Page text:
Two University of Botswana academics, Dr Phillimon Odirile and Dr Boitumelo Mangope and their teams, have been awarded a combined sum of approximately P3.3 million (US$300 000) in research grants under the Alliance for African Partnership (AAP) grant programme, Partnerships for Innovative Research in Africa (PIRA).
The two are part of eleven research teams that benefitted from a P16.4 million (US$1.5 million) funding under the PIRA research grant programme. The programme is a tiered funding opportunity designed to cultivate and support multidirectional and transregional research partnerships that are focused on impacting lives and livelihoods in Africa and beyond. The grants cover a wide range of transdisciplinary topics.
With a scaling grant of approximately P2.2 million (US$200 000), Dr Odirile will collaborate with MSU and Infers Group in a project titled: US-Botswana Collaborative Research on Youth Empowerment and Education: SMART Infrastructure and Mobility Innovations for Resilient Community Health for the next 18 months, beginning July.
Priority areas for the project are Culture, Education and Youth Empowerment. Dr Odirile as principal investigator from University of Botswana, is collaborating with Infers Group Chief Executive Officer and Founder, Mr Abraham Mamela. Infers Group is a youth company whose core services is to create ecosystems, networks and smart cities that support innovation through a project economy, using a youth-employing-youth model designed to facilitate the development of generative youth owned enterprises.
As for Dr Mangope with a planning grant of approximately P1.1 million (US$100 00), she will collaborate with Michigan State University (MSU) and Kwame Nkrumah University of Science and Technology in Ghana in a project titled: The Evaluation of Inclusive Education Programs for Transition-Age Students with Intellectual and Developmental Disabilities in Botswana and Ghana for the next 18 months as well.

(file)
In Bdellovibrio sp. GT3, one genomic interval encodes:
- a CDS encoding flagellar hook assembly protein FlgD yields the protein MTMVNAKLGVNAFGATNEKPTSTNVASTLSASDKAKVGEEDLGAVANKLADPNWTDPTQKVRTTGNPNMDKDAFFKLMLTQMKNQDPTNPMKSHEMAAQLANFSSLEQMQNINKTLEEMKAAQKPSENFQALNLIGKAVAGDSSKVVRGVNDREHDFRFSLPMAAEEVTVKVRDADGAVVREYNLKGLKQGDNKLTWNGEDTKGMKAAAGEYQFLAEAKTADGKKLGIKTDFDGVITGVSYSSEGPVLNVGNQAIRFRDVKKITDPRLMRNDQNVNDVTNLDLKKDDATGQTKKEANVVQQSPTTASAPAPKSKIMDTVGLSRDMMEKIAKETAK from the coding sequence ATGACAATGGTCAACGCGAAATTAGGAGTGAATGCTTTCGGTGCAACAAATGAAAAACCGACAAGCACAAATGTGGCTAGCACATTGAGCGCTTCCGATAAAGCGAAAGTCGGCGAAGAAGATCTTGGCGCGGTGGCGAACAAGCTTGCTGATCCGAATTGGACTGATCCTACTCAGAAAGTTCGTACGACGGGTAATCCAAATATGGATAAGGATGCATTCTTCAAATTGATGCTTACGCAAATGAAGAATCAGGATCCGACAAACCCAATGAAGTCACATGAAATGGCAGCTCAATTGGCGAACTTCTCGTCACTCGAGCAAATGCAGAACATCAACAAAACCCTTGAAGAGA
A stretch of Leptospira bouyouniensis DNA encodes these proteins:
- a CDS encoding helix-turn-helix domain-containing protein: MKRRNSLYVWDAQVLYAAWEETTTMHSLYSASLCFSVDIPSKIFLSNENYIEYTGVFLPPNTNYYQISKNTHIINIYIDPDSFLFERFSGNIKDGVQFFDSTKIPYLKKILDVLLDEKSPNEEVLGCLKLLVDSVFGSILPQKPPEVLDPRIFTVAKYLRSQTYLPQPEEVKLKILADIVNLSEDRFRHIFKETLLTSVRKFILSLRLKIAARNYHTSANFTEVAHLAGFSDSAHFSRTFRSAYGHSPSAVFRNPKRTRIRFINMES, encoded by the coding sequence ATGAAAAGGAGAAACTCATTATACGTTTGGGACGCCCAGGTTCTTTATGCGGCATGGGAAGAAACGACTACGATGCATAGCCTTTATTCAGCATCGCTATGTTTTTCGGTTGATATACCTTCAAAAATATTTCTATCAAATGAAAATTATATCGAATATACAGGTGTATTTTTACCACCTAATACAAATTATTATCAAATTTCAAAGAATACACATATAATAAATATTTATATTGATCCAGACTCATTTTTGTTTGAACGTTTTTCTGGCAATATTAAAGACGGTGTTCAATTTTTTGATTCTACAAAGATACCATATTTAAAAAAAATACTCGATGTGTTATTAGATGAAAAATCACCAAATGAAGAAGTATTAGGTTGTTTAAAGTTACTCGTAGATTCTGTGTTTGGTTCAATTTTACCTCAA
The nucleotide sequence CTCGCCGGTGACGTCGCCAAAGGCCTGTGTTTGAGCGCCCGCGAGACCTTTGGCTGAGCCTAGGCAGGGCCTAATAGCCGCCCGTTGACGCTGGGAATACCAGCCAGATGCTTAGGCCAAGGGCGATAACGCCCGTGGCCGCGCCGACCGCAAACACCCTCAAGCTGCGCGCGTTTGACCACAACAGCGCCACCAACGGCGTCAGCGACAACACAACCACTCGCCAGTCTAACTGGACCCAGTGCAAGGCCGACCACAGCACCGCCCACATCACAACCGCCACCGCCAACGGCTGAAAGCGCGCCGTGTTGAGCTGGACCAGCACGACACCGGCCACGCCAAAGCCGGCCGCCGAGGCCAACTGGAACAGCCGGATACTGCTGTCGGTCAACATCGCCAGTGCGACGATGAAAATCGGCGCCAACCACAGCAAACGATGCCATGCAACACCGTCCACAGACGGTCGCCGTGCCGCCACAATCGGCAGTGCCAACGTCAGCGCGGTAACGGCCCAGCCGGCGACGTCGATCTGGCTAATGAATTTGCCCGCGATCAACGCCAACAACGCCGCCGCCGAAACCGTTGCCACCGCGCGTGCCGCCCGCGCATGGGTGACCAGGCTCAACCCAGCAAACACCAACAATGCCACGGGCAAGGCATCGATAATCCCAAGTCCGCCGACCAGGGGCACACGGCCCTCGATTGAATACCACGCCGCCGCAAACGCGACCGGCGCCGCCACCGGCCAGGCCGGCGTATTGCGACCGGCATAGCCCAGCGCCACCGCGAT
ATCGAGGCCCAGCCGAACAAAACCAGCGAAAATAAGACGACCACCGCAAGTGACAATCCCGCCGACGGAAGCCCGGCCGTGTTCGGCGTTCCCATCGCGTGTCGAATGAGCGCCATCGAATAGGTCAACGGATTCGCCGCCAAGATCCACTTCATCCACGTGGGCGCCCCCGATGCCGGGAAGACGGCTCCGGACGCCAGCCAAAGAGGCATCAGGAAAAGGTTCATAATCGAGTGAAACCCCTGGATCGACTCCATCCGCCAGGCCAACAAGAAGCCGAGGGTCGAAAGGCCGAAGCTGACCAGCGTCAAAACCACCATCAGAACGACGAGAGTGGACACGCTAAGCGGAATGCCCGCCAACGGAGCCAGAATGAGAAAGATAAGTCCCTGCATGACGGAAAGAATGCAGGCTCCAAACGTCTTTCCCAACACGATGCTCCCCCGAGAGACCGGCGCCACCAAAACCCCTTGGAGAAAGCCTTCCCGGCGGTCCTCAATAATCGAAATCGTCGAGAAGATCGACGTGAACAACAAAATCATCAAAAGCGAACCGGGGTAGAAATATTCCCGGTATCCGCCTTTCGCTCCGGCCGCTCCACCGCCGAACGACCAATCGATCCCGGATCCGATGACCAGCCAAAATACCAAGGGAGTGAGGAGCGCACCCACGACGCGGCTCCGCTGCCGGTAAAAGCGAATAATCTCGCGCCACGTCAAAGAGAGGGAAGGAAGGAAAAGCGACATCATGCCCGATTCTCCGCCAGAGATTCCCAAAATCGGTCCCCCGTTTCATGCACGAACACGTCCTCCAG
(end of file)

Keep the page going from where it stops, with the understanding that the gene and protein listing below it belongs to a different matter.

This is community-based participatory research project on the transition of students with intellectual and developmental disabilities (IDD). The project aims to develop an evidenced based and contextually relevant transition framework to guide stakeholders in implementing transition programs from school to work for such learners.
The developed tool is envisioned to assist in accelerating and broadening the transition opportunities for this group of students. The project is a partnership with four institutions in University of Botswana, MSU, University of Royal Melbourne Institute of Technology in Australia, and University of Education, Ghana. Locally the project collaboration includes Dr Mangope as Principal Investigator, Dr T.E. Major and Dr Bramwell Koyabe as Co-investigators while Dr Goitse Ookeditse are a Board member with Professor Bagele Chilisa as the mentor.
Meanwhile, AAP is a consortium of ten leading African universities (including the University of Botswana) and Michigan State University founded in 2016. AAP s a collaborative and cross-disciplinary platform to address today’s global challenges in a way that is sustainable, effective, and equitable. As such, the AAP has identified mutually defined challenges that fall into six highly interrelated themes: Agri-food systems; Water, energy, and the environment; Culture; Youth empowerment; Education; Health and nutrition.